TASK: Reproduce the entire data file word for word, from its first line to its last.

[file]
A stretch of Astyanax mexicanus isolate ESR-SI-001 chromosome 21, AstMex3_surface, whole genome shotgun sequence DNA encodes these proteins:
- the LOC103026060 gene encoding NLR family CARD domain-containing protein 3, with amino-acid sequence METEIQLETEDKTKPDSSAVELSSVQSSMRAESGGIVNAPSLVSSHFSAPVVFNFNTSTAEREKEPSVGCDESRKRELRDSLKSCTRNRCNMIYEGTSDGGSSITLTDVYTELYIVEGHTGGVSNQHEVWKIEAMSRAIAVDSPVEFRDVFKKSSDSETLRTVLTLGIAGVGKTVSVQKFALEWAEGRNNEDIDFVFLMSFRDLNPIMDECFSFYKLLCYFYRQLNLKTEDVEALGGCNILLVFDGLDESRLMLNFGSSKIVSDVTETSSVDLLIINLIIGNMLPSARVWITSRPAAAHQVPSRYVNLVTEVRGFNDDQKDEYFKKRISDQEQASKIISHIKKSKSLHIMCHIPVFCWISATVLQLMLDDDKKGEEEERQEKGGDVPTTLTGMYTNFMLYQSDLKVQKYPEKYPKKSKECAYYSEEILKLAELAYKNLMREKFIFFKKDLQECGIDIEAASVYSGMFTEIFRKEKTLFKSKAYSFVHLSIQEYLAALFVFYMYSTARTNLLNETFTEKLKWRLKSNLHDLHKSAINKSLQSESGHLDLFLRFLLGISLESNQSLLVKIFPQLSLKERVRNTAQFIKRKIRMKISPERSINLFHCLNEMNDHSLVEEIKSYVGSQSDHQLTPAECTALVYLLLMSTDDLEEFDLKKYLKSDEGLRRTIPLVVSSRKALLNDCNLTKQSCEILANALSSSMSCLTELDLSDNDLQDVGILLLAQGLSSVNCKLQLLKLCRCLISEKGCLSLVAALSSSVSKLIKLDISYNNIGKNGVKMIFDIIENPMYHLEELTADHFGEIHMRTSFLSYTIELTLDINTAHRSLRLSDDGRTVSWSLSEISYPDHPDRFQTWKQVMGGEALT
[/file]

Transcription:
A stretch of Astyanax mexicanus isolate ESR-SI-001 chromosome 21, AstMex3_surface, whole genome shotgun sequence DNA encodes these proteins:
- the LOC103026060 gene encoding NLR family CARD domain-containing protein 3, with amino-acid sequence METEIQLETEDKTKPDSSAVELSSVQSSMRAESGGIVNAPSLVSSHFSAPVVFNFNTSTAEREKEPSVGCDESRKRELRDSLKSCTRNRCNMIYEGTSDGGSSITLTDVYTELYIVEGHTGGVSNQHEVWKIEAMSRAIAVDSPVEFRDVFKKSSDSETLRTVLTLGIAGVGKTVSVQKFALEWAEGRNNEDIDFVFLMSFRDLNPIMDECFSFYKLLCYFYRQLNLKTEDVEALGGCNILLVFDGLDESRLMLNFGSSKIVSDVTETSSVDLLIINLIIGNMLPSARVWITSRPAAAHQVPSRYVNLVTEVRGFNDDQKDEYFKKRISDQEQASKIISHIKKSKSLHIMCHIPVFCWISATVLQLMLDDDKKGEEEERQEKGGDVPTTLTGMYTNFMLYQSDLKVQKYPEKYPKKSKECAYYSEEILKLAELAYKNLMREKFIFFKKDLQECGIDIEAASVYSGMFTEIFRKEKTLFKSKAYSFVHLSIQEYLAALFVFYMYSTARTNLLNETFTEKLKWRLKSNLHDLHKSAINKSLQSESGHLDLFLRFLLGISLESNQSLLVKIFPQLSLKERVRNTAQFIKRKIRMKISPERSINLFHCLNEMNDHSLVEEIKSYVGSQSDHQLTPAECTALVYLLLMSTDDLEEFDLKKYLKSDEGLRRTIPLVVSSRKALLNDCNLTKQSCEILANALSSSMSCLTELDLSDNDLQDVGILLLAQGLSSVNCKLQLLKLCRCLISEKGCLSLVAALSSSVSKLIKLDISYNNIGKNGVKMIFDIIENPMYHLEELTADHFGEIHMRTSFLSYTIELTLDINTAHRSLRLSDDGRTVSWSLSEISYPDHPDRFQTWKQVMGGEALT